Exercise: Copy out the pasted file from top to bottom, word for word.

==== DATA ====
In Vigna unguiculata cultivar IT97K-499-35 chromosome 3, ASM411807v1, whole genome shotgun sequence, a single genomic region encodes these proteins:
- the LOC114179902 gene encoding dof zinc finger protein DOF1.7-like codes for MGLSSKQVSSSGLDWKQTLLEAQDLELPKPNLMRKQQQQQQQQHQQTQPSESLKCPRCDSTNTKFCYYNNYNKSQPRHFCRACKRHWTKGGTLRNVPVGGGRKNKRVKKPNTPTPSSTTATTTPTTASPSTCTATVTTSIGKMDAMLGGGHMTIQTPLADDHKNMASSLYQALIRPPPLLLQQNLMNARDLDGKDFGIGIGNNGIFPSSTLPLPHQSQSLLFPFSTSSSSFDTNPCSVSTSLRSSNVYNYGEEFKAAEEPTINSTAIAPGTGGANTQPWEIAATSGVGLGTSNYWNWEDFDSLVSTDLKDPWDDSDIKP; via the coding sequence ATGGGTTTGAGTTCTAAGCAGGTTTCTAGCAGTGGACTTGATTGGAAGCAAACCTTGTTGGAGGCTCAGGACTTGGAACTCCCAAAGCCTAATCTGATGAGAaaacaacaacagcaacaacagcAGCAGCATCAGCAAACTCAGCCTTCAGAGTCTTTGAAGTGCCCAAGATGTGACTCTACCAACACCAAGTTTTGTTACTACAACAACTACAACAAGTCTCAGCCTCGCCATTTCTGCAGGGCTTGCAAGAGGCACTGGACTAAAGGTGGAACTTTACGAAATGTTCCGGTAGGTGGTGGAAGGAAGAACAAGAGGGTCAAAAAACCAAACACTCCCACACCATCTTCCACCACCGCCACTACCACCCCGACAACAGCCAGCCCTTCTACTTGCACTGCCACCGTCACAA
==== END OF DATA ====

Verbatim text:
In Vigna unguiculata cultivar IT97K-499-35 chromosome 3, ASM411807v1, whole genome shotgun sequence, a single genomic region encodes these proteins:
- the LOC114179902 gene encoding dof zinc finger protein DOF1.7-like codes for MGLSSKQVSSSGLDWKQTLLEAQDLELPKPNLMRKQQQQQQQQHQQTQPSESLKCPRCDSTNTKFCYYNNYNKSQPRHFCRACKRHWTKGGTLRNVPVGGGRKNKRVKKPNTPTPSSTTATTTPTTASPSTCTATVTTSIGKMDAMLGGGHMTIQTPLADDHKNMASSLYQALIRPPPLLLQQNLMNARDLDGKDFGIGIGNNGIFPSSTLPLPHQSQSLLFPFSTSSSSFDTNPCSVSTSLRSSNVYNYGEEFKAAEEPTINSTAIAPGTGGANTQPWEIAATSGVGLGTSNYWNWEDFDSLVSTDLKDPWDDSDIKP; via the coding sequence ATGGGTTTGAGTTCTAAGCAGGTTTCTAGCAGTGGACTTGATTGGAAGCAAACCTTGTTGGAGGCTCAGGACTTGGAACTCCCAAAGCCTAATCTGATGAGAaaacaacaacagcaacaacagcAGCAGCATCAGCAAACTCAGCCTTCAGAGTCTTTGAAGTGCCCAAGATGTGACTCTACCAACACCAAGTTTTGTTACTACAACAACTACAACAAGTCTCAGCCTCGCCATTTCTGCAGGGCTTGCAAGAGGCACTGGACTAAAGGTGGAACTTTACGAAATGTTCCGGTAGGTGGTGGAAGGAAGAACAAGAGGGTCAAAAAACCAAACACTCCCACACCATCTTCCACCACCGCCACTACCACCCCGACAACAGCCAGCCCTTCTACTTGCACTGCCACCGTCACAA